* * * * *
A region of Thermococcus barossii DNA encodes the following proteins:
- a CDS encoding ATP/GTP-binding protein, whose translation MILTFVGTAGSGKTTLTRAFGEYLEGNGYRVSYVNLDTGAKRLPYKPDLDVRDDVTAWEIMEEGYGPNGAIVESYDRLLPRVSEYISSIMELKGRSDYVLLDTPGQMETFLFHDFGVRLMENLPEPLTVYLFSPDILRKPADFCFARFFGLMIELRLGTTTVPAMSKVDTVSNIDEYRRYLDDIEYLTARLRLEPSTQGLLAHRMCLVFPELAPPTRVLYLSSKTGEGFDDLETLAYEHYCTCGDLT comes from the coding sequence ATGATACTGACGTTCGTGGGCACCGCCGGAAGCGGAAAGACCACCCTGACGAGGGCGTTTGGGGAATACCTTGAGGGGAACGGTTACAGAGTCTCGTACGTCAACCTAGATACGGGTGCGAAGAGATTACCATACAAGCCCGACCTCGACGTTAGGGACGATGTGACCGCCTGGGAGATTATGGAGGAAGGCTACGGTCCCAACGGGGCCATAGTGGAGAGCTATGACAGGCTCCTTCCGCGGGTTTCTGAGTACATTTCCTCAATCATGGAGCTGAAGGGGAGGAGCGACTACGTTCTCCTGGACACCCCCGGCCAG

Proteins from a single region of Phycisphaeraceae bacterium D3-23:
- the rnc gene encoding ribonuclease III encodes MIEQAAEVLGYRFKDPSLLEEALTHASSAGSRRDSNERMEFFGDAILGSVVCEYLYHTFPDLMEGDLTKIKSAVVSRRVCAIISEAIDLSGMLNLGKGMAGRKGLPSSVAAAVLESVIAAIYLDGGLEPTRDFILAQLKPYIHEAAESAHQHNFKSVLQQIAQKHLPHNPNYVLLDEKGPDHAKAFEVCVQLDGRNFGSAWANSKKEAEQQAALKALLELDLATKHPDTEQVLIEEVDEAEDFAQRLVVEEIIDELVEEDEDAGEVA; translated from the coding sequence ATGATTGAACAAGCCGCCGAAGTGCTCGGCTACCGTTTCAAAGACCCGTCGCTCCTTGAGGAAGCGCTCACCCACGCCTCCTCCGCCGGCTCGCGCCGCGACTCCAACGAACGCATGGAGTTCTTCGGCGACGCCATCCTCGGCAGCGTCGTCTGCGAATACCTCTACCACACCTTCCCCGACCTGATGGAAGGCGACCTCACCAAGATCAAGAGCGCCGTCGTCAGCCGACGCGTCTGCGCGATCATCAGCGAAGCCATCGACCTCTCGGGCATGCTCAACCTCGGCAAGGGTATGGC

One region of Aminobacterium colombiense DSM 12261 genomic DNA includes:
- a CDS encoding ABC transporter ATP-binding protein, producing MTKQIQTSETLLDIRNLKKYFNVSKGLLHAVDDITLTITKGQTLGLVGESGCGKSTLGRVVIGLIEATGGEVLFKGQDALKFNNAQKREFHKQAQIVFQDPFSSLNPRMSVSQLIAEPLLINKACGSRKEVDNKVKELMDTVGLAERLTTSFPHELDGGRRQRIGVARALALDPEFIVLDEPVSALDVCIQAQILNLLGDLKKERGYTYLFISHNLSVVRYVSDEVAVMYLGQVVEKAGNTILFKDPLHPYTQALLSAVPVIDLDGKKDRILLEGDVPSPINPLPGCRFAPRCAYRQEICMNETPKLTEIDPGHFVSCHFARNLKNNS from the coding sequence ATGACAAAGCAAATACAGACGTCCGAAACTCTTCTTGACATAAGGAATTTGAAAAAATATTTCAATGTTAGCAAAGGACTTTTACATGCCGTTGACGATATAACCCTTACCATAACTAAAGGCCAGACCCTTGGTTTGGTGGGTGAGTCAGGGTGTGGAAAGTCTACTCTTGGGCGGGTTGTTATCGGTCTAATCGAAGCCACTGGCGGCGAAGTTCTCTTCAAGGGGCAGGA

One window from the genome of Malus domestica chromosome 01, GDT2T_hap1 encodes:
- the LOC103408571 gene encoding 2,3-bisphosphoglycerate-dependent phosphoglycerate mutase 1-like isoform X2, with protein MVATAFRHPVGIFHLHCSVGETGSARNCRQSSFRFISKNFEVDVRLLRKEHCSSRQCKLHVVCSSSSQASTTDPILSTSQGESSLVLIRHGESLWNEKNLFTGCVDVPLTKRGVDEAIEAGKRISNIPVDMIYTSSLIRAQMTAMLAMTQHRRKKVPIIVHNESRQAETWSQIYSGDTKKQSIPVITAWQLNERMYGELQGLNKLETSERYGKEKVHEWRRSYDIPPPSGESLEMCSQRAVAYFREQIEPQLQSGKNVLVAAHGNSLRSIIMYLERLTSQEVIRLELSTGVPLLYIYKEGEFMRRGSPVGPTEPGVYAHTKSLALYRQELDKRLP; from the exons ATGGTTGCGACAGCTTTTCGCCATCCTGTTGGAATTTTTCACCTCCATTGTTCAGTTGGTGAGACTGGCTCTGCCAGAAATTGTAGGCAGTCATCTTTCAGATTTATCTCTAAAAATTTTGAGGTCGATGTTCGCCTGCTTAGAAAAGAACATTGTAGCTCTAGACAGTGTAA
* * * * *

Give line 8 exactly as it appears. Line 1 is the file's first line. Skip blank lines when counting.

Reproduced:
- the LOC103408571 gene encoding 2,3-bisphosphoglycerate-dependent phosphoglycerate mutase 1-like isoform X2, with protein MVATAFRHPVGIFHLHCSVGETGSARNCRQSSFRFISKNFEVDVRLLRKEHCSSRQCKLHVVCSSSSQASTTDPILSTSQGESSLVLIRHGESLWNEKNLFTGCVDVPLTKRGVDEAIEAGKRISNIPVDMIYTSSLIRAQMTAMLAMTQHRRKKVPIIVHNESRQAETWSQIYSGDTKKQSIPVITAWQLNERMYGELQGLNKLETSERYGKEKVHEWRRSYDIPPPSGESLEMCSQRAVAYFREQIEPQLQSGKNVLVAAHGNSLRSIIMYLERLTSQEVIRLELSTGVPLLYIYKEGEFMRRGSPVGPTEPGVYAHTKSLALYRQELDKRLP; from the exons ATGGTTGCGACAGCTTTTCGCCATCCTGTTGGAATTTTTCACCTCCATTGTTCAGTTGGTGAGACTGGCTCTGCCAGAAATTGTAGGCAGTCATCTTTCAGATTTATCTCTAAAAATTTTGAGGTCGATGTTCGCCTGCTTAGAAAAGAACATTGTAGCTCTAGACAGTGTAA